The Victoria terminus station (Now the Chhatrapati Shivaji Station), in Mumbai, is one of the examples of Victorian gothic revival architecture in India. This monument represents the themes deriving from Indian traditional architecture. This building designed by F.W. Stevens, became the symbol of Bombay as the gothic city. The other such important buildings were as follows:
- Mumbai: Rajabai Tower
- Bangalore: The Glass House, Lal Bagh Botanical Gardens
- Kolkata: The Victoria Memorial Hall, GPO, Raj Bhawan and High Court of Calcutta
- Delhi: The Darbar Memorial, Mutiny Memorial, St. Stephen’s College, Secretariat Complex, North Block
- Kottayam: Holy Trinity Cathedral
- Mysore: St Philomena’s Church
- Shimla: St Michael’s Cathedral, Christ Church, Gaiety Theatre , Gorton Castle , Viceregal Lodge
The Victorian Gothic buildings in India represented the British imperial wishes to perpetuate the memory of Queen Victoria. In some cases, they also wished to satisfy the Indian aspirations by inculcating the oriental substance and elements in the buildings. This was the beginning of the Indo-gothic or Indo-Saracenic revival. The monuments now created drew the elements from the indigenous and indo-Islamic architecture and combined it with the gothic revival and neo-classical styles favoured in Victorian England. One the best example is the Victoria Memorial Hall of Kolkata, which inculcates numerous Mughal elements in its design.
Such monuments were built on advanced engineering standards. The material such as steel, Iron and poured concrete started getting used. The most important features of the buildings of this revival were as follows:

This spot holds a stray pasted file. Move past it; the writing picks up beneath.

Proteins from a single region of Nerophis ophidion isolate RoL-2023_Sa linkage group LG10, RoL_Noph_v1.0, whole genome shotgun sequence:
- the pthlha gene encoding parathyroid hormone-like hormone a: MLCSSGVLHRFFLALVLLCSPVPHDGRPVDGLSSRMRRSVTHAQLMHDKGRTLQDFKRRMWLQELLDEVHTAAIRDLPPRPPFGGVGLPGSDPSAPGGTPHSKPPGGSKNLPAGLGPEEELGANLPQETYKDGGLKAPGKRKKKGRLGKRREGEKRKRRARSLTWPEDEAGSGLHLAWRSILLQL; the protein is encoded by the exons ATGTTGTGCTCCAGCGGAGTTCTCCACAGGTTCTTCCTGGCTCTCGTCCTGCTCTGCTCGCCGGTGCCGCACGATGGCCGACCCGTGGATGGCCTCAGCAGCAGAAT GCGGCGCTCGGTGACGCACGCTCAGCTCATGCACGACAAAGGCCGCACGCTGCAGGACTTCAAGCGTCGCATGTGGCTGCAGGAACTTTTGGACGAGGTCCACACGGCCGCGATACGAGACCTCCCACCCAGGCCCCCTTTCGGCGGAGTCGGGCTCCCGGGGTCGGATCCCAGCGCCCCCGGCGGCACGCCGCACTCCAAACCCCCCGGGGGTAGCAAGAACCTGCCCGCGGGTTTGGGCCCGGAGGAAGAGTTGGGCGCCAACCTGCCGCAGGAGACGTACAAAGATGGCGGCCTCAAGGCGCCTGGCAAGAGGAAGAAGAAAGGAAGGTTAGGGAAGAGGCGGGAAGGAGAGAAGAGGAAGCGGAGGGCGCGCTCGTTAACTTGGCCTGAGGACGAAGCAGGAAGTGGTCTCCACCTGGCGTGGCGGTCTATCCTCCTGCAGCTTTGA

- Bulbous domes along with many miniature domes
- Overhanging eaves
- Pointed arches, cusped arches, or scalloped arches
- Vaulted roofs
- Domed chhatris, pinnacles, towers and minarets
- Open pavilions
- Pierced arcades.
Architecture in Delhi
In 1911, the capital of British India was shifted to Delhi. From 1912 to 1931 British architects Sir Edwin Landseer Lutyens and Sir Herbert Baker designed the new imperial capital of India. The objective was to successfully combine the local traditions with a statement of colonial power. These architects studied the Buddhist, Hindu and Islamic features while drawing and redrawing their plans. The Lutyens Delhi finally emerged with a huge dome with most if the building representing elements of the Hindu or Islamic architecture. The structures such created like the Mughal Gardens brought the majesty of Mughal periods, though the utility of the structures were comprised to a great extent.
The Viceroy’s House (Now Rashtrapati Bhawan) was inspired by the neoclassicism but to a great extent was able to bring back the Mughal architecture in its use of red and yellow sandstone, its dome, and in other details.